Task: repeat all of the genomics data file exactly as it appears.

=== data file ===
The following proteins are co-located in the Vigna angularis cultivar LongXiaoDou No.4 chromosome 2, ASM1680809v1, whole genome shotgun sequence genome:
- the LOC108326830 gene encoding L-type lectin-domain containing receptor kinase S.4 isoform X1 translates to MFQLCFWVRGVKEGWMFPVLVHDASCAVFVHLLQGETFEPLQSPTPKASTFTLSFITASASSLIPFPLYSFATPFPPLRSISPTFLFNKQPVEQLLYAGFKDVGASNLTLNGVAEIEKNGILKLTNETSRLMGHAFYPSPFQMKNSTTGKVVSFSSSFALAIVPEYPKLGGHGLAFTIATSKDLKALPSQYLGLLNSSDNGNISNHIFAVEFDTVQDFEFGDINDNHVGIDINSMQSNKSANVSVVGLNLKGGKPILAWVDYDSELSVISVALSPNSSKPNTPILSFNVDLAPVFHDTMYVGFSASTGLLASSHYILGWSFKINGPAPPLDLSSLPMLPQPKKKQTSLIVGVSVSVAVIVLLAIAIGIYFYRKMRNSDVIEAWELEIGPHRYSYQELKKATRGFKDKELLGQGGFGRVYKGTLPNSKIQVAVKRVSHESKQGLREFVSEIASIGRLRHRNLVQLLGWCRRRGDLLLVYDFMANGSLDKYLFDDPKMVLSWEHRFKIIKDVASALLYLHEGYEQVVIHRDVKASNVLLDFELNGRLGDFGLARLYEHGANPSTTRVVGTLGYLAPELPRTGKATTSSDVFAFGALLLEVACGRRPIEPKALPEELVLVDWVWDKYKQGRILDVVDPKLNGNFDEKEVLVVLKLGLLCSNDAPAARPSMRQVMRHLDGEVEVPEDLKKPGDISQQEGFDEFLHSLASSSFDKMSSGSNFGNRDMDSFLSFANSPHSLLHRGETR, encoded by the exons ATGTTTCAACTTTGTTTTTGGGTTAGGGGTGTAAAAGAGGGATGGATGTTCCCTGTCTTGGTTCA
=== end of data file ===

The following proteins are co-located in the Vigna angularis cultivar LongXiaoDou No.4 chromosome 2, ASM1680809v1, whole genome shotgun sequence genome:
- the LOC108326830 gene encoding L-type lectin-domain containing receptor kinase S.4 isoform X1 translates to MFQLCFWVRGVKEGWMFPVLVHDASCAVFVHLLQGETFEPLQSPTPKASTFTLSFITASASSLIPFPLYSFATPFPPLRSISPTFLFNKQPVEQLLYAGFKDVGASNLTLNGVAEIEKNGILKLTNETSRLMGHAFYPSPFQMKNSTTGKVVSFSSSFALAIVPEYPKLGGHGLAFTIATSKDLKALPSQYLGLLNSSDNGNISNHIFAVEFDTVQDFEFGDINDNHVGIDINSMQSNKSANVSVVGLNLKGGKPILAWVDYDSELSVISVALSPNSSKPNTPILSFNVDLAPVFHDTMYVGFSASTGLLASSHYILGWSFKINGPAPPLDLSSLPMLPQPKKKQTSLIVGVSVSVAVIVLLAIAIGIYFYRKMRNSDVIEAWELEIGPHRYSYQELKKATRGFKDKELLGQGGFGRVYKGTLPNSKIQVAVKRVSHESKQGLREFVSEIASIGRLRHRNLVQLLGWCRRRGDLLLVYDFMANGSLDKYLFDDPKMVLSWEHRFKIIKDVASALLYLHEGYEQVVIHRDVKASNVLLDFELNGRLGDFGLARLYEHGANPSTTRVVGTLGYLAPELPRTGKATTSSDVFAFGALLLEVACGRRPIEPKALPEELVLVDWVWDKYKQGRILDVVDPKLNGNFDEKEVLVVLKLGLLCSNDAPAARPSMRQVMRHLDGEVEVPEDLKKPGDISQQEGFDEFLHSLASSSFDKMSSGSNFGNRDMDSFLSFANSPHSLLHRGETR, encoded by the exons ATGTTTCAACTTTGTTTTTGGGTTAGGGGTGTAAAAGAGGGATGGATGTTCCCTGTCTTGGTTCA